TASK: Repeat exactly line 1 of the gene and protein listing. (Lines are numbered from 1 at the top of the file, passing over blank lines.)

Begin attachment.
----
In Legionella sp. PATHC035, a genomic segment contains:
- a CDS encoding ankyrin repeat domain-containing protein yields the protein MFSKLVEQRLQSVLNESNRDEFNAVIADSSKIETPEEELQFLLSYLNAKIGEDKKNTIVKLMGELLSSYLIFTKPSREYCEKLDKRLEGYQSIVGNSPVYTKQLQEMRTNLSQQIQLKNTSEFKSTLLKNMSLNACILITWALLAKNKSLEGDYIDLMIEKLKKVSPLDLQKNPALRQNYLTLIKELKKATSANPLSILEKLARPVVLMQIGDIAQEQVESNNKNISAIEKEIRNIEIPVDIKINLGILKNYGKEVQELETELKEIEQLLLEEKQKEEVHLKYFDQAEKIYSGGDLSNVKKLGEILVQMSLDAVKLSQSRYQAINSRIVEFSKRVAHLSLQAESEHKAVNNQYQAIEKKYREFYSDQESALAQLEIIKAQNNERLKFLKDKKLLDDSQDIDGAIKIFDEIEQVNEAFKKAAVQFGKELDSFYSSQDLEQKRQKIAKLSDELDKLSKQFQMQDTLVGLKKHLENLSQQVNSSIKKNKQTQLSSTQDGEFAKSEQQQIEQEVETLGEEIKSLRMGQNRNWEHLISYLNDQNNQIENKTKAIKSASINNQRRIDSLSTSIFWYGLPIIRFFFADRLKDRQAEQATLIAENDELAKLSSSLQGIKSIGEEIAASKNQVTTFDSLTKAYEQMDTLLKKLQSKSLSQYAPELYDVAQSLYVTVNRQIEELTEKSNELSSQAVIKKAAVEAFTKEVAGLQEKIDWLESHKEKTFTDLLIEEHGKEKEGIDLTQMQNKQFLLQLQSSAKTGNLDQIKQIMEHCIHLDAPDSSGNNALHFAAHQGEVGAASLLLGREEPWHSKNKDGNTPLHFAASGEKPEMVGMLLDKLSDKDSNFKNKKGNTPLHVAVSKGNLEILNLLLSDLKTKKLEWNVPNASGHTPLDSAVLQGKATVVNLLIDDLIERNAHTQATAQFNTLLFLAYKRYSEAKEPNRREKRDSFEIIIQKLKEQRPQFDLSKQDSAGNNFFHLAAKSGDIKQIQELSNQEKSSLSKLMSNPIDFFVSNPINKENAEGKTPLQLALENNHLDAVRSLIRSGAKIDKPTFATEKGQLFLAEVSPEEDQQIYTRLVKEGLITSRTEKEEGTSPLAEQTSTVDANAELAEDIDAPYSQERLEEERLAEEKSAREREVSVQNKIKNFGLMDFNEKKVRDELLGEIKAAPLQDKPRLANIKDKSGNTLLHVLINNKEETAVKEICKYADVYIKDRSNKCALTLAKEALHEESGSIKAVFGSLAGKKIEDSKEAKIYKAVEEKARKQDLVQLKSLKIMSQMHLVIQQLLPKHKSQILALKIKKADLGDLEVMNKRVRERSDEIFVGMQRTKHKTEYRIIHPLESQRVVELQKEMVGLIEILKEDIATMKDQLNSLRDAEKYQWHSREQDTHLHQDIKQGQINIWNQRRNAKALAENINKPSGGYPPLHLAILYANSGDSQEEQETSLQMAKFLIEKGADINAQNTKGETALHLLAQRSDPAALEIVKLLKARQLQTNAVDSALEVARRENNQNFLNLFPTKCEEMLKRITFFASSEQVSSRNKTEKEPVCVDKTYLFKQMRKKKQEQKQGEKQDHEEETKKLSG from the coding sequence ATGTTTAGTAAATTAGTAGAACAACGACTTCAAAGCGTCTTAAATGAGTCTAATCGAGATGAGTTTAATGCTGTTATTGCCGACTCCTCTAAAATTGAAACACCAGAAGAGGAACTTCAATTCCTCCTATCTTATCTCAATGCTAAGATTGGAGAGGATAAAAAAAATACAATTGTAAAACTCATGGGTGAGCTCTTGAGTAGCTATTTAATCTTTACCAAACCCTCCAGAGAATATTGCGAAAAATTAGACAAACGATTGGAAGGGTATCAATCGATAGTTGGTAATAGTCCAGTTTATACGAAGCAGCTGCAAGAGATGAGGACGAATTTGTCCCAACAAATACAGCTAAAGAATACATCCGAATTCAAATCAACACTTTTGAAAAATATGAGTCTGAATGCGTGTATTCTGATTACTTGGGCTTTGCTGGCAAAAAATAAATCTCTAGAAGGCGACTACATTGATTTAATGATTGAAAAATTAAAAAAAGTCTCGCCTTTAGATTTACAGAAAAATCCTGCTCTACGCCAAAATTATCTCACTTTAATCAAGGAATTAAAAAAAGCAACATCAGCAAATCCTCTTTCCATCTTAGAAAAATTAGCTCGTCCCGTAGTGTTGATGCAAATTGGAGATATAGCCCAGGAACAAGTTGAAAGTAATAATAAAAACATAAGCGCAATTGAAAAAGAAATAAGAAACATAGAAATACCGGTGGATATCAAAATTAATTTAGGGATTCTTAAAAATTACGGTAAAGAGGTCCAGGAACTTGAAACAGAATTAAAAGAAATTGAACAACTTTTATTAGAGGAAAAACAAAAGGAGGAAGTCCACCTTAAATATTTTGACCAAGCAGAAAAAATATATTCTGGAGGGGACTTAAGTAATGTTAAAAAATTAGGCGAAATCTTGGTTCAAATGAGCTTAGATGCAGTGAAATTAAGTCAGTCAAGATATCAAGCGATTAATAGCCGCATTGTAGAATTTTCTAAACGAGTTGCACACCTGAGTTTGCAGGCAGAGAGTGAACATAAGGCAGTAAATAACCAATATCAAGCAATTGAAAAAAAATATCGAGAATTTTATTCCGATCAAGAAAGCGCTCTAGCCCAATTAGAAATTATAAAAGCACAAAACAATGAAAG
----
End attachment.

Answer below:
In Legionella sp. PATHC035, a genomic segment contains: